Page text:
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    US Fed Seen to Scale Back Tightening Plans Amid Market Concern

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    Having initially planned four consecutive hikes in US base borrowing costs throughout 2016, totaling a 1% increase, the US Fed might be only able to perform three hikes of 0.25% each by late 2017 as GDP, inflation and the employment outlook are becoming less certain amidst the financial markets anxiety.

    Kristian Rouz — The US Federal Reserve, having initially planned to hike the base interest rate four times over 2016, is likely to now take an even more cautious approach. As the economy slows and concerns rise in the open market, the regulator is expected to leave its current rates in place, only performing three one-time hikes over the course of the next two years. While 2016 might see the slowest pace of growth in the US compared to the more robust expansion recently, the Fed might raise borrowing costs only once, and the projected moderate acceleration in 2017 might allow for two more hikes that year.

    The ongoing volatility in financial markets across the globe, affecting Wall Street performance in stocks and high yield, has generated prominent risks to the pace of US economic expansion, meaning the odds of the Federal Reserve raising interest rates anytime soon are now much lower than December's expectations. Now that the March rate hike is put into question, the Fed's total plan of four consecutive hikes to be implemented throughout 2016 may be wrapped up.

    Currently, US borrowing costs stand at 0.25-0.50%, and the ongoing Federal Open Market Committee (FOMC) meeting is likely to leave the rates unchanged. The official statement is due later today.

    However, should the economic growth in the US exceed the now-expected 0.8% in Q4 2015 (the official estimate is due on February 12), the Federal Reserve might still want to move rates in March. Therefore, the FOMC statement is likely to deliver cautious wording, causing little to no effect on the dollar's FX rate, stocks and bonds.

    "This would constitute a moderate acknowledgement of risks that avoids shutting the door to a March hike," David Mericle of Goldman Sachs said.

    Generally, the Fed's more dovish approach to its tightening plans would mean a weaker dollar and a moderate rally in US stocks in the short-term, with benchmark 10-year Treasury yields falling, ensuring more market stability. Given that the US financial markets are currently in turmoil, and the ever-strong dollar hitting corporate America's earnings, dovishness is what the Federal Reserve might opt for. Especially so after the high-yield and stock meltdowns seen in December and January have stirred widespread speculation over whether or not the market turbulence was immediately triggered by the hike in borrowing costs on December 17.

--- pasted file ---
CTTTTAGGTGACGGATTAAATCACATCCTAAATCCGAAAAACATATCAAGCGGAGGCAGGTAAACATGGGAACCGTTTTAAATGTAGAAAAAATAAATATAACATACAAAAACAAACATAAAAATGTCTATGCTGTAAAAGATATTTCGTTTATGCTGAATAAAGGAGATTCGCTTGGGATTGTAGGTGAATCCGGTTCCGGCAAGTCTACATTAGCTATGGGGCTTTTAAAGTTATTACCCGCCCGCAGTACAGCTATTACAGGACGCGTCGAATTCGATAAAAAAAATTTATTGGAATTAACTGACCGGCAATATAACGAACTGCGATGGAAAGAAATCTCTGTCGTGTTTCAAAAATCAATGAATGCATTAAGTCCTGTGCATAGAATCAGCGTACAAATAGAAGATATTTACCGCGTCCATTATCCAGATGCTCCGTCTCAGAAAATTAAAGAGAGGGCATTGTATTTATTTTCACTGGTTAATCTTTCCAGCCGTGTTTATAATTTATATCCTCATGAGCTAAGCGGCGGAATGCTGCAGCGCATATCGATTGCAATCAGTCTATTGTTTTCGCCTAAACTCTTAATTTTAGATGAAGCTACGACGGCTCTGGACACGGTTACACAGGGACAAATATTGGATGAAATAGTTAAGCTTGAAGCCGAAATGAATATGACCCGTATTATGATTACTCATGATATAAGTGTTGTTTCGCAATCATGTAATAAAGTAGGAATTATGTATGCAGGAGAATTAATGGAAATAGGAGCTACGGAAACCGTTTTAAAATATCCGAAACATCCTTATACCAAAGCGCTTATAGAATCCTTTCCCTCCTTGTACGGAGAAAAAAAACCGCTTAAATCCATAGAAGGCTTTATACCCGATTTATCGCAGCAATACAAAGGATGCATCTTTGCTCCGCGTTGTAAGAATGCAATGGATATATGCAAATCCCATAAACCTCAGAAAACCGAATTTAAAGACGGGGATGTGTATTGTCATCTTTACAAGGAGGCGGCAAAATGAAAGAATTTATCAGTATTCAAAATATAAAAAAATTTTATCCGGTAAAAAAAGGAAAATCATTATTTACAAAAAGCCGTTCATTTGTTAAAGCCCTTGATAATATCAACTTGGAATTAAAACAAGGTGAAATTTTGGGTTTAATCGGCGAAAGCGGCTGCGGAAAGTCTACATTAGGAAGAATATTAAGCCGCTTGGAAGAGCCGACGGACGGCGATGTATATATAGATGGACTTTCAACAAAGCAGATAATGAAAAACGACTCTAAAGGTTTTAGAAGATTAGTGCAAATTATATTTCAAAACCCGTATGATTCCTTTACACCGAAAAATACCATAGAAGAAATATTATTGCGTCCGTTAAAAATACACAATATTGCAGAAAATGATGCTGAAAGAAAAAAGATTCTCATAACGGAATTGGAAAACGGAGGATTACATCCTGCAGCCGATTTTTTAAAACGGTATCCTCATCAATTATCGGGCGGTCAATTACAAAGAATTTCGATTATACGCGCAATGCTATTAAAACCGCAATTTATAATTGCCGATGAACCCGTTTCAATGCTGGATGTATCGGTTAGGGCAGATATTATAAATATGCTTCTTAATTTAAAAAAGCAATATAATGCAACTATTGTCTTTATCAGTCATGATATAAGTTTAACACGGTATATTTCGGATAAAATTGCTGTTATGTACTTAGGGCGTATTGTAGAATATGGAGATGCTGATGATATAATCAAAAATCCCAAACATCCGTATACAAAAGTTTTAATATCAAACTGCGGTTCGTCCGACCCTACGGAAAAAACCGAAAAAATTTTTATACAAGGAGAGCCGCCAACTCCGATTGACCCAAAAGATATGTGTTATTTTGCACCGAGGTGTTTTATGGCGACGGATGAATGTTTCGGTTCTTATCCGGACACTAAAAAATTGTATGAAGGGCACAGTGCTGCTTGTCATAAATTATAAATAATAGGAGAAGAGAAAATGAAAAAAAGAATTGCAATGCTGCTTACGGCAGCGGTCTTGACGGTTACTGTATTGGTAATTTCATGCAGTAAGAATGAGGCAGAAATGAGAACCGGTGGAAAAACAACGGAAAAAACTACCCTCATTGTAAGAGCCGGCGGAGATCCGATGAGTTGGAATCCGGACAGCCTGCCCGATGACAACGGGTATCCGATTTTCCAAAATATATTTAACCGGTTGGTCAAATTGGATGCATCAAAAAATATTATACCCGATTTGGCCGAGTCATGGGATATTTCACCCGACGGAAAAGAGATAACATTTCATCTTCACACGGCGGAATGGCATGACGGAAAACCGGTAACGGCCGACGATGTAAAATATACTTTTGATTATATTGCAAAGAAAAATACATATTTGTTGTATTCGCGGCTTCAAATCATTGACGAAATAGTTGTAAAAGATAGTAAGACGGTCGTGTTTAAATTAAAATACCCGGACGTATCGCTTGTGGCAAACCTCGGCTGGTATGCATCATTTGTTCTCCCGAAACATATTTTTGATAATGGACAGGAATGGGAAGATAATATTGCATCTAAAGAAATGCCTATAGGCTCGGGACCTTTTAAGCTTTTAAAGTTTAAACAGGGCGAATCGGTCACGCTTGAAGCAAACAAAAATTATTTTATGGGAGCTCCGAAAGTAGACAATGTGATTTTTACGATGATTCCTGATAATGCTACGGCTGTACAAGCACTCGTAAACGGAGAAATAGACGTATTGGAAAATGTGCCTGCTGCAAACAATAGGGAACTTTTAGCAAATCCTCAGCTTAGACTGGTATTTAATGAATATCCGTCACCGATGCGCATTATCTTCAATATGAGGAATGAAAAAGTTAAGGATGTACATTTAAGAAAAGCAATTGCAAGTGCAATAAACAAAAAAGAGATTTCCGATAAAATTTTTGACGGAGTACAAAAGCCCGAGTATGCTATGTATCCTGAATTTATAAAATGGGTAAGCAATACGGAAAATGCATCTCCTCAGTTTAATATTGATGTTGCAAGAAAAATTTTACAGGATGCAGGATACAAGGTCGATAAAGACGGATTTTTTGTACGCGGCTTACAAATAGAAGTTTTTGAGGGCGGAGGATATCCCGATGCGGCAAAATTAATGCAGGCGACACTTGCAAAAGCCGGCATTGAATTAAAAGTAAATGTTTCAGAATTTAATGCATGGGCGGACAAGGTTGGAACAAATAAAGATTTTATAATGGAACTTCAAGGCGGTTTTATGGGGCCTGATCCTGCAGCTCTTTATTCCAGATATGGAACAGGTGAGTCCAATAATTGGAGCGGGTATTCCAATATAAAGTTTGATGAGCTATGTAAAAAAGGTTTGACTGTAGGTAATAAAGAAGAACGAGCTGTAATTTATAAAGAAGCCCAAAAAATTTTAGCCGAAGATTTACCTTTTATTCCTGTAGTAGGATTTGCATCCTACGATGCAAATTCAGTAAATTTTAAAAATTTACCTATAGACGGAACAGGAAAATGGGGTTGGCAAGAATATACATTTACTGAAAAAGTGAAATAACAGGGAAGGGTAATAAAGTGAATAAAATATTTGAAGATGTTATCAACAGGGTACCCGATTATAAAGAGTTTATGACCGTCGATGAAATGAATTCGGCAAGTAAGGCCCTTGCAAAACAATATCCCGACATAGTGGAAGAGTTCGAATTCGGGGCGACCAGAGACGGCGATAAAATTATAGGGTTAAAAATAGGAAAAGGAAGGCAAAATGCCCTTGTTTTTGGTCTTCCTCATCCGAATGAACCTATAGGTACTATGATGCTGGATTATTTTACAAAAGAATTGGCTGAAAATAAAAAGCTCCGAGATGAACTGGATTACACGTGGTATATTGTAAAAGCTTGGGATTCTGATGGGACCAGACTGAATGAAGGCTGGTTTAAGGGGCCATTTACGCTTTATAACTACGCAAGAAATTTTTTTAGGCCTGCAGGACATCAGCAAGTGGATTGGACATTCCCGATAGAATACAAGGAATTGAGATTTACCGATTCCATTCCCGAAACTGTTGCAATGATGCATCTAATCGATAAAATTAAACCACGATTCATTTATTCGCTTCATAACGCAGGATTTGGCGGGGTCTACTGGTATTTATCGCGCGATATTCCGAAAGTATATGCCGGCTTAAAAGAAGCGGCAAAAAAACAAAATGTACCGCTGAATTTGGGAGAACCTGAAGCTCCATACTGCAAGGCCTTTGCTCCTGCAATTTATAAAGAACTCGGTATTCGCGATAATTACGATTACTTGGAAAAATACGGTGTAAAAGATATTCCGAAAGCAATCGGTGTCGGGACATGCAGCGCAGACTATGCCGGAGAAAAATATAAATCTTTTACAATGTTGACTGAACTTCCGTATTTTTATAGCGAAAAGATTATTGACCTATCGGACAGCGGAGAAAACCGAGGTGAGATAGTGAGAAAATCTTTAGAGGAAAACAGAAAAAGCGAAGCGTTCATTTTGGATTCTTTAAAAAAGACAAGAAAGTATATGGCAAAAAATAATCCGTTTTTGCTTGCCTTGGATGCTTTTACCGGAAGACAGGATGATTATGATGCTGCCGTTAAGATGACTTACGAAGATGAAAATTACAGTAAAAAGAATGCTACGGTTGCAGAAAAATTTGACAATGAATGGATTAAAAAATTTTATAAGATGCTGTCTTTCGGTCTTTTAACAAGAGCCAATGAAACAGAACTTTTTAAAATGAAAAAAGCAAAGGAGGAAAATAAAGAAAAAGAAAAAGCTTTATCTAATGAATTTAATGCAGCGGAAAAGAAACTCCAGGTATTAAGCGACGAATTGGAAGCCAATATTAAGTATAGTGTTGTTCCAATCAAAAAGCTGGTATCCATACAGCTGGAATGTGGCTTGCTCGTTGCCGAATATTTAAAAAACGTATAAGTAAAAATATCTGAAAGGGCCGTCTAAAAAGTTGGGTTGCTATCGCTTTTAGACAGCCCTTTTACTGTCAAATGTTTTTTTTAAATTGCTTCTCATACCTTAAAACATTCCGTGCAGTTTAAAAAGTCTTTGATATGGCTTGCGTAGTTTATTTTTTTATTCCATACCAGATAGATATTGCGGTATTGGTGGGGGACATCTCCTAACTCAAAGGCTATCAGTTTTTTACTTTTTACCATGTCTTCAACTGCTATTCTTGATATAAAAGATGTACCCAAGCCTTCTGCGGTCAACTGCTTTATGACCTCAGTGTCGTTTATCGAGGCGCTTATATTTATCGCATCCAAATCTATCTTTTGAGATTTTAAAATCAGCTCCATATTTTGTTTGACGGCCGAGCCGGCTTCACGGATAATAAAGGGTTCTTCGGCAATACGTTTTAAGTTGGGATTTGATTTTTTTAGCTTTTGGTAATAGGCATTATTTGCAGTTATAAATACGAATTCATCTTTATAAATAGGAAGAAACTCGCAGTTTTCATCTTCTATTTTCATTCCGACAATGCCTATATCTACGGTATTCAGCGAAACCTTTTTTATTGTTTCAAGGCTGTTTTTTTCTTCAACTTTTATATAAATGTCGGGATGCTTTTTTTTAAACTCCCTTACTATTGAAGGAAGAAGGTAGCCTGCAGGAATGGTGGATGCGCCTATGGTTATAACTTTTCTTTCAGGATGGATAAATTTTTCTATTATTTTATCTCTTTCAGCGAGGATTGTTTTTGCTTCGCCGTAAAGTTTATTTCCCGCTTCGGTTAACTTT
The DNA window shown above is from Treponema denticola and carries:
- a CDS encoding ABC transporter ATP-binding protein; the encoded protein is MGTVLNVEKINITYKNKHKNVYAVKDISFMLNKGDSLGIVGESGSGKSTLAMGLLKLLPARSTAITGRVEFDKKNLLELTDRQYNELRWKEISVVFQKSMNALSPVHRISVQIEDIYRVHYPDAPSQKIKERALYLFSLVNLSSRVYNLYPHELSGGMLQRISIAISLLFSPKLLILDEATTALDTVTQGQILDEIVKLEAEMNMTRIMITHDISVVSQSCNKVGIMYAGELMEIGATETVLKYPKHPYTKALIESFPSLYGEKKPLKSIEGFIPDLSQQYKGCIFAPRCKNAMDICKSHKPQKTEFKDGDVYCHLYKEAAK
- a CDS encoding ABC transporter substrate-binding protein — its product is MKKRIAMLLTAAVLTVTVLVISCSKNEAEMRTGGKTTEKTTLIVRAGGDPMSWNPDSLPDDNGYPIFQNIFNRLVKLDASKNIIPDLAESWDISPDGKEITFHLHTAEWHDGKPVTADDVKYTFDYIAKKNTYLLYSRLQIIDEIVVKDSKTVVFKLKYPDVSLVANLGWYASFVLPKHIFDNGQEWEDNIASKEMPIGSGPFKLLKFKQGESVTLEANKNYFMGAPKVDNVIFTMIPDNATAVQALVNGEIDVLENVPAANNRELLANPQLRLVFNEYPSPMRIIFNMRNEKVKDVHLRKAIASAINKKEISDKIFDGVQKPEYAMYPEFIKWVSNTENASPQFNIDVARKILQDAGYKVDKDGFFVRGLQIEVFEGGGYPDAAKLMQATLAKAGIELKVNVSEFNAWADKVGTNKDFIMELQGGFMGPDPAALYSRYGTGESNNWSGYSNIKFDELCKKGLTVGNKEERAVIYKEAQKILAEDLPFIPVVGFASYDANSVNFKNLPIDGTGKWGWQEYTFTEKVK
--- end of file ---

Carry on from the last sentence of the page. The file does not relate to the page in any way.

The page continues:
Meanwhile, US forward interest rates place the late 2017 borrowing costs at 1.30% (compared to the current 0.25-0.50%), which is only approximately three full 0.25% steps from the current rate. Either the market expects only three hikes through to late 2017, or the regulator might opt to adjust its policies on an ad-hoc basis, raising and lowering interest rates in accordance with movements in inflation and other economic fundamentals. Such erratic behavior would, however, diminish the market's trust in the Fed.

    On December 16, the two-year forward outlook on rates stood at 1.72%, and the regulator's plan of four consecutive hikes in 2016 mostly coincided with market anticipations.

    Not any longer.

    Even before the massive 8% slide of the S&P 500 Index earlier this year, most investors were betting on only two Fed hikes in 2016, considering that cheap oil and weak inflation were the main challenges to policy tightening. But the stock-price crash has made the outlook murkier.

    The market thinks there is a 30% chance of a rate hike in March. Meanwhile, US core consumer prices picked up due to stronger labor market performance, brightening the overall inflation outlook, but cheaper fuel is still a threat to any acceleration in this regard.

    Generally, the Federal Reserve is likely to take their time watching the macro indicators, with their eyes on GDP growth, inflation and employment. Yet, such a strategy did not exactly pay off in December, when the Fed neglected the Third Avenue crash earlier that month and moved on rates, likely contributing to the subsequent anxiety. 

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